For HIPAA-related resources, compliance program, HIPAA insurance, and information on how to avoid HIPAA violations please go to: https://www.attendingdr.com/hipaa
Short Description of HIPAA Guidelines below, adopted from : http://www.hhs.gov/ocr/privacy/hipaa/understanding/srsummary.html
The Security Rule requires covered entities to maintain reasonable and appropriate administrative, technical, and physical safeguards for protecting e-PHI.
Specifically, covered entities must:
1. Ensure the confidentiality, integrity, and availability of all e-PHI they create, receive, maintain or transmit;
2. Identify and protect against reasonably anticipated threats to the security or integrity of the information;
3. Protect against reasonably anticipated, impermissible uses or disclosures; and
4. Ensure compliance by their workforce.
The Security Rule defines “confidentiality” to mean that e-PHI is not available or disclosed to unauthorized persons. The Security Rule's confidentiality requirements support the Privacy Rule's prohibitions against improper uses and disclosures of PHI. The Security rule also promotes the two additional goals of maintaining the integrity and availability of e-PHI. Under the Security Rule, “integrity” means that e-PHI is not altered or destroyed in an unauthorized manner. “Availability” means that e-PHI is accessible and usable on demand by an authorized person.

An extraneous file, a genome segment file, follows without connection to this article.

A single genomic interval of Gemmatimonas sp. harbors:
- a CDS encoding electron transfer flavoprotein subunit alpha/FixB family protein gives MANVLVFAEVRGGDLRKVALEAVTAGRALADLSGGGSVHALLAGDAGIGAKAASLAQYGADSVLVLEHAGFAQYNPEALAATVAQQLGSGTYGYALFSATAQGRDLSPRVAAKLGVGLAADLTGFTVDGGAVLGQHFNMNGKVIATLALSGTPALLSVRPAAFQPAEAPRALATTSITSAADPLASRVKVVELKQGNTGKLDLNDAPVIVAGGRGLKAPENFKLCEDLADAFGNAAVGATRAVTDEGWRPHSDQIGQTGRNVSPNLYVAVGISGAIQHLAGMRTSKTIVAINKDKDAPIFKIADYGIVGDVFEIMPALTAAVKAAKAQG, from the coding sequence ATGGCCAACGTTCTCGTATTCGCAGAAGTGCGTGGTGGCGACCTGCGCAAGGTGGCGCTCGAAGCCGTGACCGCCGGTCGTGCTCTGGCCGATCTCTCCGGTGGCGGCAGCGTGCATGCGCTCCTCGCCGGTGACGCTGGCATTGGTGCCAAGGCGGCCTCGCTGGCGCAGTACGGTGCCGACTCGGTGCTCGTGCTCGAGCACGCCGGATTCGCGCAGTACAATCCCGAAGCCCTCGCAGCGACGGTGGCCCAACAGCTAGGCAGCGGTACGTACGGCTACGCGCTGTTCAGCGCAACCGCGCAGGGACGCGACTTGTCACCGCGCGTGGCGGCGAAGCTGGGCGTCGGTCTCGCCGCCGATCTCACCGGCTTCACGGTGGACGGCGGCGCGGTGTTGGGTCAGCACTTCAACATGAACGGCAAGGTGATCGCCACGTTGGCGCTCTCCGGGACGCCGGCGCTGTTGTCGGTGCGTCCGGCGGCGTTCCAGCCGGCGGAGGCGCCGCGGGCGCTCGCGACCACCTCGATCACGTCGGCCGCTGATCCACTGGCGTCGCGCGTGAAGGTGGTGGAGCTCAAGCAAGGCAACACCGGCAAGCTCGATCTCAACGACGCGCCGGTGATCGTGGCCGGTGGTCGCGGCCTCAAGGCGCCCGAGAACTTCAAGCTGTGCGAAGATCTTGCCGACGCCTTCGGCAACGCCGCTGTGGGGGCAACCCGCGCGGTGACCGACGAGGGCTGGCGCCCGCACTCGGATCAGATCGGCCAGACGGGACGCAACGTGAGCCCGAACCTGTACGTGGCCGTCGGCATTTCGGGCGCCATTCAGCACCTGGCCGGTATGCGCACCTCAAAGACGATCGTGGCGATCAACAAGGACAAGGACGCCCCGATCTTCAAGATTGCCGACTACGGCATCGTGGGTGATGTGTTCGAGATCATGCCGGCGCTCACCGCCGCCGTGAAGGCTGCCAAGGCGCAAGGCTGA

HHS recognizes that covered entities range from the smallest provider to the largest, multi-state health plan. Therefore the Security Rule is flexible and scalable to allow covered entities to analyze their own needs and implement solutions appropriate for their specific environments. What is appropriate for a particular covered entity will depend on the nature of the covered entity’s business, as well as the covered entity’s size and resources.
Therefore, when a covered entity is deciding which security measures to use, the Rule does not dictate those measures but requires the covered entity to consider:
o Its size, complexity, and capabilities,
o Its technical, hardware, and software infrastructure,
o The costs of security measures, and
o The likelihood and possible impact of potential risks to e-PHI.
Covered entities must review and modify their security measures to continue protecting e-PHI in a changing environment.